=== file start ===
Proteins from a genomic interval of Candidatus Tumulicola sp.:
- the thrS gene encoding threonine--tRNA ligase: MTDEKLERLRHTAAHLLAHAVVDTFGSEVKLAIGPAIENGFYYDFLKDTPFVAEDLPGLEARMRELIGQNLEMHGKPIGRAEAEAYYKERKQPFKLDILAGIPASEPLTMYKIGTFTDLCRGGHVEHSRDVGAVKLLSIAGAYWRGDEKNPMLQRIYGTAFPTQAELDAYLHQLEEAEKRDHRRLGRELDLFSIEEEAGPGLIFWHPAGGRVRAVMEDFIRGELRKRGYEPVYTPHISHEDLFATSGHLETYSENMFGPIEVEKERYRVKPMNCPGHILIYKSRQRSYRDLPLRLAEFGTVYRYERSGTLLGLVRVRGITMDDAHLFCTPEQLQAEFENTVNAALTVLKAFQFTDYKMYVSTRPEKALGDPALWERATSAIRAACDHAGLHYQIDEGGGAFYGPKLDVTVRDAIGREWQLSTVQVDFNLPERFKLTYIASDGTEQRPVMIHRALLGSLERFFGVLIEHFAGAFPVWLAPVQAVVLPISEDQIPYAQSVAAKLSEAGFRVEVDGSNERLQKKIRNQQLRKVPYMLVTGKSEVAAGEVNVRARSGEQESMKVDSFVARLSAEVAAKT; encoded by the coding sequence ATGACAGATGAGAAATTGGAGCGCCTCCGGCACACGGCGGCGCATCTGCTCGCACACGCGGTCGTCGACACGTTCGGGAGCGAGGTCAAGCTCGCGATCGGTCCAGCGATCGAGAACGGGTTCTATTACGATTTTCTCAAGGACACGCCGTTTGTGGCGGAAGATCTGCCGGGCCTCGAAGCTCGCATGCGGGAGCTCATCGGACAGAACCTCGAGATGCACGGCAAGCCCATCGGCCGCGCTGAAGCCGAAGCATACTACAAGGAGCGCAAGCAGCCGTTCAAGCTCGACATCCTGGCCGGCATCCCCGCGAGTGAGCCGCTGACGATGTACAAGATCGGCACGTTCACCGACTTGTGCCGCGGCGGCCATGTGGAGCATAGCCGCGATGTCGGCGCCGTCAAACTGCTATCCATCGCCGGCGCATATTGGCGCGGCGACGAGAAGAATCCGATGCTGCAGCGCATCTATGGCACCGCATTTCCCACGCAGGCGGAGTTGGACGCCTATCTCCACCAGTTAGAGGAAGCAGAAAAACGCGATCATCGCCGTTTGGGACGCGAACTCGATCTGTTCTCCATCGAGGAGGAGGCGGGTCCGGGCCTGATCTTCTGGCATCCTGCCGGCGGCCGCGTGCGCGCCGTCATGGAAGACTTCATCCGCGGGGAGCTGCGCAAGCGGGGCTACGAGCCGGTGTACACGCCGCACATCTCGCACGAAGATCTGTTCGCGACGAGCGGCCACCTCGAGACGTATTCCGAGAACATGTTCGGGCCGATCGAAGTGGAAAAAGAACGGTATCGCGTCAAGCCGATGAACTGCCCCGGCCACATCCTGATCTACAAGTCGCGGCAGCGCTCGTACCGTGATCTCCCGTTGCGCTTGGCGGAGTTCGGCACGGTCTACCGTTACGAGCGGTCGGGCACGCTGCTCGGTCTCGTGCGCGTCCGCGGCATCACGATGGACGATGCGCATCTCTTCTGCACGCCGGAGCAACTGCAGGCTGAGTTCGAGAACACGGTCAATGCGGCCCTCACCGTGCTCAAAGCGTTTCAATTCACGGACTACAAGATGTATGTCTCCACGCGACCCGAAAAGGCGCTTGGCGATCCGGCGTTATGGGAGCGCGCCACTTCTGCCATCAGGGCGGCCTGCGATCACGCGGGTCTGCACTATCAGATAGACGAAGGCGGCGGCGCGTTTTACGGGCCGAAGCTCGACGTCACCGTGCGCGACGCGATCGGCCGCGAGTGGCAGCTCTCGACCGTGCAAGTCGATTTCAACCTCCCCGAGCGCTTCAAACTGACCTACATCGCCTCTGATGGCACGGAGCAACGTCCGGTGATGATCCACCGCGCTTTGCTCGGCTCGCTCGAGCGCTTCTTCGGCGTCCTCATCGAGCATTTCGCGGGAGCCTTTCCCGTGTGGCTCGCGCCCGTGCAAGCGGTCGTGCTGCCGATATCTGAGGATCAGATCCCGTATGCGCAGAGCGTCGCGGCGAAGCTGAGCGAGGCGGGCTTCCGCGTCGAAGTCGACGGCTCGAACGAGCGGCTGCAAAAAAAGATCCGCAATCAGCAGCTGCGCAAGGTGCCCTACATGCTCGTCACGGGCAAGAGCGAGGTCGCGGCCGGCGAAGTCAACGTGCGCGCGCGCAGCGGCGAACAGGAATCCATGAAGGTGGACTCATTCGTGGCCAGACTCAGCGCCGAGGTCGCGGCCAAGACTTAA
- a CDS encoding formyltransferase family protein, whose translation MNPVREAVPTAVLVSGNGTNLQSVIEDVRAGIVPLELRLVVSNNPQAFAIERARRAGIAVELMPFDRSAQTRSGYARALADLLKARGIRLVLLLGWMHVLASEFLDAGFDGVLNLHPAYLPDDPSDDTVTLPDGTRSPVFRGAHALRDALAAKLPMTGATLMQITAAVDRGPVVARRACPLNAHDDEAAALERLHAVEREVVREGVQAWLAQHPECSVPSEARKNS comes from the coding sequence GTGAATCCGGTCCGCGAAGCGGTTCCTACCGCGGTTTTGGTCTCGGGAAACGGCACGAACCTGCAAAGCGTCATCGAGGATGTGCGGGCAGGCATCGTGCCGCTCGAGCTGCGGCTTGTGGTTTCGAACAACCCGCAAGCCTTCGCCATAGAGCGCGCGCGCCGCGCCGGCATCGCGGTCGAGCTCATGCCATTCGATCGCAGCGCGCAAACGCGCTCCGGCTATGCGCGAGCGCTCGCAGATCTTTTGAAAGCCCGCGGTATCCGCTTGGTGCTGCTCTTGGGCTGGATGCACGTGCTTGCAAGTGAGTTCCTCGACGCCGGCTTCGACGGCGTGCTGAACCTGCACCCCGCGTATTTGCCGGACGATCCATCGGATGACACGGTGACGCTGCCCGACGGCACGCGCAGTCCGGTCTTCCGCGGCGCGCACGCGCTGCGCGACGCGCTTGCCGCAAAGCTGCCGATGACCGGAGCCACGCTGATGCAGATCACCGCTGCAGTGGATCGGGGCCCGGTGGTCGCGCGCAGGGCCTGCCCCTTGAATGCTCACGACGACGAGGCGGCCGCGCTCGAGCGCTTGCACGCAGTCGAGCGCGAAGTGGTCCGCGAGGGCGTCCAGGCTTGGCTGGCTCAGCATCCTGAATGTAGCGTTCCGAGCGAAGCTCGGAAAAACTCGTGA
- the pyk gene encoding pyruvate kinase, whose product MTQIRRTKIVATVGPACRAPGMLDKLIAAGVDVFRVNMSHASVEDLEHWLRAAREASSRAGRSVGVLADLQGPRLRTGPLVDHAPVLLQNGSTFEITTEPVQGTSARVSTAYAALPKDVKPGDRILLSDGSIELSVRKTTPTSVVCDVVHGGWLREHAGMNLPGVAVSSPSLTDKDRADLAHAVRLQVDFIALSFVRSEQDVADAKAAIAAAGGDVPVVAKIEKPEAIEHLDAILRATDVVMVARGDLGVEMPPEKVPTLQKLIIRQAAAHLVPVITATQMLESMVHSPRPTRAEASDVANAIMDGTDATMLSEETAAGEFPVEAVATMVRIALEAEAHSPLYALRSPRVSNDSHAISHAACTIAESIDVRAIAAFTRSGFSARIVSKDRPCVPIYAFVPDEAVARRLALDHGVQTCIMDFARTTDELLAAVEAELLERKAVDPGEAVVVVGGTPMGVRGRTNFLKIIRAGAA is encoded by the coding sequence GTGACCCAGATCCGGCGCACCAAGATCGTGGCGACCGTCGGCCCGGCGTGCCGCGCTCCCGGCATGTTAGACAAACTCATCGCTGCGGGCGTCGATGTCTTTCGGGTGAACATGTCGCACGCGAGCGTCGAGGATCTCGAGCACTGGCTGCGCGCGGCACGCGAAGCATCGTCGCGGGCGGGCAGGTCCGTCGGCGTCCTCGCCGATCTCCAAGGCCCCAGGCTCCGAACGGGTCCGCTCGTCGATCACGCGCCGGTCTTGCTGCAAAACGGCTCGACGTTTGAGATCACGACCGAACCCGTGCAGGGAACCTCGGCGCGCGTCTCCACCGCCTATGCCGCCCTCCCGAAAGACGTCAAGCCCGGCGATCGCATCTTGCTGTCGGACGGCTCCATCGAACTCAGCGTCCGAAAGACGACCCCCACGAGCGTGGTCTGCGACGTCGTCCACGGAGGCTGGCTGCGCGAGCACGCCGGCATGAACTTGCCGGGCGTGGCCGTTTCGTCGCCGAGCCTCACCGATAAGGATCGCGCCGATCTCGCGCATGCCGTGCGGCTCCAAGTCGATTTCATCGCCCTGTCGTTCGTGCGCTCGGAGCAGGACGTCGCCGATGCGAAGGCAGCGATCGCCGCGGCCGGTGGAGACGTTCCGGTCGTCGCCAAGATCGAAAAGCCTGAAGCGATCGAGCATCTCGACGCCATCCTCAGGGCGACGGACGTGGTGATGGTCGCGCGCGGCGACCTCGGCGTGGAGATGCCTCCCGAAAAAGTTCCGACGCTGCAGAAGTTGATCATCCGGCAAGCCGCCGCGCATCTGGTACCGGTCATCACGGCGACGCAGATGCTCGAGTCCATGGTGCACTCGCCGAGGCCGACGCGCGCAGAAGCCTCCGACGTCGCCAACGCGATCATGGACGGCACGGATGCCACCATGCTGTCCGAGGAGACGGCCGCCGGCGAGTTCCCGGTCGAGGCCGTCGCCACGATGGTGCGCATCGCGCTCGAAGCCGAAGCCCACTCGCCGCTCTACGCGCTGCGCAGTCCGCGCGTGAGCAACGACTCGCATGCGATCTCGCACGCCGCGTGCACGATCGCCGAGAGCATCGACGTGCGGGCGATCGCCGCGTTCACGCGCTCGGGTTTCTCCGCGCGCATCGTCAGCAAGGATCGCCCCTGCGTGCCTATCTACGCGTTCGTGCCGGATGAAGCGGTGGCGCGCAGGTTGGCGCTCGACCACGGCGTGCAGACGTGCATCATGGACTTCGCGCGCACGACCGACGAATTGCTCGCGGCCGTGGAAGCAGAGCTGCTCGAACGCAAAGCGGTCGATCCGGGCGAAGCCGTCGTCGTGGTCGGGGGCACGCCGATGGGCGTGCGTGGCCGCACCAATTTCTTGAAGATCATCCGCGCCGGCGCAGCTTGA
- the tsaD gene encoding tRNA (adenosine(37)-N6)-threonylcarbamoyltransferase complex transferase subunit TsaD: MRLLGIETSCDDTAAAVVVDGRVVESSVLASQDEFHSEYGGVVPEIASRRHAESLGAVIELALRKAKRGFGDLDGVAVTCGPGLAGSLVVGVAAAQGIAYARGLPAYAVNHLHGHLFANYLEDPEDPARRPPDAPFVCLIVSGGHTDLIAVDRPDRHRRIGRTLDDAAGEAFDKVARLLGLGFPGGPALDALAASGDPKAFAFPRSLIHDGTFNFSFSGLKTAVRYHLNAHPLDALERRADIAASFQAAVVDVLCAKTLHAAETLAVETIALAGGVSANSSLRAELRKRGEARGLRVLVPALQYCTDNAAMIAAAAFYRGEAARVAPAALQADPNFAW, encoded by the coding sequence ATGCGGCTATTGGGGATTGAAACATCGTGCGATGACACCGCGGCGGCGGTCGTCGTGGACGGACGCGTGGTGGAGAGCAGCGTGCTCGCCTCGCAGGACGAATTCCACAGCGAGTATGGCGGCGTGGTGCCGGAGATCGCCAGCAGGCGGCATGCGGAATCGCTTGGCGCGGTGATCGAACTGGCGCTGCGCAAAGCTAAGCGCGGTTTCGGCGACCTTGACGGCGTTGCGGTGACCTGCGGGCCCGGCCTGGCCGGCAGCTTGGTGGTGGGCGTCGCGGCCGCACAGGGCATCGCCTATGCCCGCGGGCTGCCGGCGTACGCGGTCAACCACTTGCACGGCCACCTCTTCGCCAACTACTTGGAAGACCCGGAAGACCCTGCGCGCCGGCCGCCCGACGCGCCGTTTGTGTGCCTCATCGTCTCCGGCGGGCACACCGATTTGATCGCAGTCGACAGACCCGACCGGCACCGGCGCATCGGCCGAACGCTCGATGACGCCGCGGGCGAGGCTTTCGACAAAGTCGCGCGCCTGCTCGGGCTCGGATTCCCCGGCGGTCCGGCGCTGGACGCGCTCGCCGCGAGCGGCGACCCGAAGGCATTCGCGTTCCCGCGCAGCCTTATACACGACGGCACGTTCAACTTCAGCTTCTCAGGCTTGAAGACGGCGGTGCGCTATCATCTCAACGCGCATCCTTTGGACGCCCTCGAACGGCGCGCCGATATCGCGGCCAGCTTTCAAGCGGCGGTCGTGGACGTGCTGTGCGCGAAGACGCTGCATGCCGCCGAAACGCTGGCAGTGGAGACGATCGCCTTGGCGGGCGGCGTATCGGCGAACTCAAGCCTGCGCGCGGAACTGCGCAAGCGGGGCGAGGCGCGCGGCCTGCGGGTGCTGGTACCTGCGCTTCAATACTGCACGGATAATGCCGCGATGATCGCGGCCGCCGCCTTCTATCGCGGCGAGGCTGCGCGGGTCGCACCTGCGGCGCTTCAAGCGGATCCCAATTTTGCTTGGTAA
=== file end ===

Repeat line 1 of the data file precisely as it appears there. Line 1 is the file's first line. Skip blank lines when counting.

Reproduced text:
Proteins from a genomic interval of Candidatus Tumulicola sp.: